|Large current representatives and creators of Nicaraguan folkloric music are Carlos and Luis Enrique Mejia Godoy (composers and rescuers) and Don Otto de la Rocha brothers.During the 70s and 80s, revolutionary guerrillas and the subsequent war in defense of the revolution, came to light in Nicaragua rhythms of trova and Latin American trova, used to protest against social injustice or appeal to a “better tomorrow”, the or patriotism ecological conservation. Over time, trova became a rhythm used in Nicaraguan artistic creation and thus part of their culture. Well known in this genre is the Guardabarranco Duo, composed of Katia and Salvador Cardenal brothers.
It could be considered within the Nicaraguan music production, alternative and hard rock due to the large segment of young people who like this genre, and for the many bands that emerged in different parts of the country and make their own creations.
A separate point of folcklor should be noted in music and dance, is that Nicaraguans are very fond of dancing party and international Latin rhythms like salsa, merengue, bachata or reggaeton today.
|Literature / Intellectuals writers|
|Nicaraguan literary artistic production is extensive and has been recognized worldwide representatives.The first great work of Nicaraguan letters is the bailete comedy “The Güegüense or Macho Mouse”, which was published in Carazo in the seventeenth century, written in Nahuatl and Castilian. The work, by an anonymous author, recreates characters from colonial times in Nicaragua. It indigenous and Spanish elements are mixed in both the accompanying music, and theatrical characters.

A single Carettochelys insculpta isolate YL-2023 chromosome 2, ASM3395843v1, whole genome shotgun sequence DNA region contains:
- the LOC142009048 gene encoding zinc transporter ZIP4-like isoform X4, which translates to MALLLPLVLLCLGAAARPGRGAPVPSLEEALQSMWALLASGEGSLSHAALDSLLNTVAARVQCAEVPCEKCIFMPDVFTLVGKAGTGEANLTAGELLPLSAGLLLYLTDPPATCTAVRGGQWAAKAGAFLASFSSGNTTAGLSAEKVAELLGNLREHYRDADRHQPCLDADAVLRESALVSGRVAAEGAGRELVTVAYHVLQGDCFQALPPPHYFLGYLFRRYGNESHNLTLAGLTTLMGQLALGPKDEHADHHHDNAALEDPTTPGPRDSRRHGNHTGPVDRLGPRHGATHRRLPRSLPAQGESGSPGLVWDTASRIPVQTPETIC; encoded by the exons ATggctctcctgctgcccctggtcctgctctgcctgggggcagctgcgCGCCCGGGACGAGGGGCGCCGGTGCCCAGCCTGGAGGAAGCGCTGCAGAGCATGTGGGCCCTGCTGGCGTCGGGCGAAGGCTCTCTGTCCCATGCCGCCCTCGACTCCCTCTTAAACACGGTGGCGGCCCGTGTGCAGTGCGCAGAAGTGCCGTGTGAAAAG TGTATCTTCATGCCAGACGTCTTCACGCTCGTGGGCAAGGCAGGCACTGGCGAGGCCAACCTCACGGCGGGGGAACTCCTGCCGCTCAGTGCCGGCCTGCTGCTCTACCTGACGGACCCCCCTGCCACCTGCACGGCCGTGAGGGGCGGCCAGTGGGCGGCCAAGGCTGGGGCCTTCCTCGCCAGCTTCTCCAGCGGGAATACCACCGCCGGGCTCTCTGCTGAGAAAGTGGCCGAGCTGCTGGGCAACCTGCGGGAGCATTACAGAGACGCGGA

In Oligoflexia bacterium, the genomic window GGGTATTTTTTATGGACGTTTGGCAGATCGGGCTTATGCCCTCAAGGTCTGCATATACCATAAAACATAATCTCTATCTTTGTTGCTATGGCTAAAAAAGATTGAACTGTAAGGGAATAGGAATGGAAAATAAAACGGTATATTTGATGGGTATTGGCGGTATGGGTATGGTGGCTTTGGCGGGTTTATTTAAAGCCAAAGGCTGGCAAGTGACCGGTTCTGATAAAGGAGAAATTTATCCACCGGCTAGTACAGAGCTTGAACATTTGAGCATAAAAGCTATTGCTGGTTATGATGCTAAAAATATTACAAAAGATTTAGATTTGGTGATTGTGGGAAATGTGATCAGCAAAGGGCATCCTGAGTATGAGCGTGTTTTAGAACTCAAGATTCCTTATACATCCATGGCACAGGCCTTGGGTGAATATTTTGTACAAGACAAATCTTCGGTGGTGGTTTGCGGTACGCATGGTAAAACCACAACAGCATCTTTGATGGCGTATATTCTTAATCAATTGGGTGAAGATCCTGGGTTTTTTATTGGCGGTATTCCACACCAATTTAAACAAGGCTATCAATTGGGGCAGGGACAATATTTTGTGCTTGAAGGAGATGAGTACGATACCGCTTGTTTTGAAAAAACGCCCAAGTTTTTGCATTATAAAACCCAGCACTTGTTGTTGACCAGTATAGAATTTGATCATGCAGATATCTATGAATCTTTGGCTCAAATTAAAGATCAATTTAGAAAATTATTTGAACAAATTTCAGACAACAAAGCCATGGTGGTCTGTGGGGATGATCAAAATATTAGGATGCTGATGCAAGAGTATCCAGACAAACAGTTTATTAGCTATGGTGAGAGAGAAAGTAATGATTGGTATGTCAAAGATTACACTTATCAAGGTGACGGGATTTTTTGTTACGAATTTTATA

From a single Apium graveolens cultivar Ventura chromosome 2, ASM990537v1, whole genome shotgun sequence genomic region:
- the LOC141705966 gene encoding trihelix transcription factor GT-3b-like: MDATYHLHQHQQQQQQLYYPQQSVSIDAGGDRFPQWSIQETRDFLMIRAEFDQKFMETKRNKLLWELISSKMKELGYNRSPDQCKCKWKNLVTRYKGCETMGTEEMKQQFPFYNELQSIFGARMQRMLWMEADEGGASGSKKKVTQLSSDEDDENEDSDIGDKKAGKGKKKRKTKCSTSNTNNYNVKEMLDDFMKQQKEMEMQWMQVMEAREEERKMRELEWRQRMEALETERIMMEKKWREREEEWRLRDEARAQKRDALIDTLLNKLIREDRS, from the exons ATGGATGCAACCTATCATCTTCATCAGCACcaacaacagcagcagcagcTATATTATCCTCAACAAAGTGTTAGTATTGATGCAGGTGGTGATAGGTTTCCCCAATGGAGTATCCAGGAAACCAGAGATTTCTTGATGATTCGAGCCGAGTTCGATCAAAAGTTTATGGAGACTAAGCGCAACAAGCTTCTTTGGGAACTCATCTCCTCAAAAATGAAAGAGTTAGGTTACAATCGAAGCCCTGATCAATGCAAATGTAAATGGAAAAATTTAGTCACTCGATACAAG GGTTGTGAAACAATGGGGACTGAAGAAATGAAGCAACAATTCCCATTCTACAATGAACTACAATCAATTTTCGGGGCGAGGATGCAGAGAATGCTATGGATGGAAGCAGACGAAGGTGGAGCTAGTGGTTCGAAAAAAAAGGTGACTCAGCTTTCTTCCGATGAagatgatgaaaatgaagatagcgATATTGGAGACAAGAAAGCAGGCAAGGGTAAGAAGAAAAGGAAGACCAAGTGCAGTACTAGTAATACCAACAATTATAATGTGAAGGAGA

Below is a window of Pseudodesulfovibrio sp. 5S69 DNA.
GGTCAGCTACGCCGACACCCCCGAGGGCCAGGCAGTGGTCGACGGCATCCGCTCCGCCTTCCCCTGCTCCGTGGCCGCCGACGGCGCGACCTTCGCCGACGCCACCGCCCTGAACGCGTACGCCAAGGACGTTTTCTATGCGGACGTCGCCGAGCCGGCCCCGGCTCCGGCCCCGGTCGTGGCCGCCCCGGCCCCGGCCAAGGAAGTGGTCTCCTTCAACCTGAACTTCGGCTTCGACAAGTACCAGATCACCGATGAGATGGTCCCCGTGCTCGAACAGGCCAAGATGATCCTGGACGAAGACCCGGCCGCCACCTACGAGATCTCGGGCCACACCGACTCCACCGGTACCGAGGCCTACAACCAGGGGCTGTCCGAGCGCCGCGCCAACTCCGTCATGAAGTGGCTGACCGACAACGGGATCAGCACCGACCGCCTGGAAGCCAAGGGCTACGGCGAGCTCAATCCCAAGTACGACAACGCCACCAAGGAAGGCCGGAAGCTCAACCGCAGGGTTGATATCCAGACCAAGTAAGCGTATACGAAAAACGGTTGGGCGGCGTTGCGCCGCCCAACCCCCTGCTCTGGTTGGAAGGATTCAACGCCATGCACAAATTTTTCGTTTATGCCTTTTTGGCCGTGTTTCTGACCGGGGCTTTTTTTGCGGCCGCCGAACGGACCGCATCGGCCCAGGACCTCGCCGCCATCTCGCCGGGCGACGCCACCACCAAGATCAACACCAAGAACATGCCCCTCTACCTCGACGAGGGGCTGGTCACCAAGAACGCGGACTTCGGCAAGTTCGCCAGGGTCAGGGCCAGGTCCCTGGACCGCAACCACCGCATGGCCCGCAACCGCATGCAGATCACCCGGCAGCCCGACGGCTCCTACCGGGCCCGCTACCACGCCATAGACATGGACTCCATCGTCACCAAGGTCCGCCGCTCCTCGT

Its name comes from its main character, Güegüense, which in turn is derived from the Nahuatl word “Güegüe” which means “old”. The Güegüense uses his acute cunning to deceive, ridicule and overcome the impositions of characters representing the Spanish colonial authorities. This theater piece was recently declared a Masterpiece of Oral and Intangible Heritage of Humanity by UNESCO, because it represents a peaceful indigenous resistance to the imposition of authority and violence of the Spaniards.
Nicaraguan literary representation to the world rests on the figure of the writer and poet Ruben Dario (1867-1916), recognized in the Spanish-speaking world as one of the creators of modernism. His work is extensive and was translated into several languages, and its contribution to literature in Castilian is recognized by enriching it with cosmopolitan starts.
Nicaragua has been and is a land of storytellers and poets. Currently, the most recognized modern literary authors are internationally Ernesto Cardenal, Gioconda Belli and Sergio Ramirez.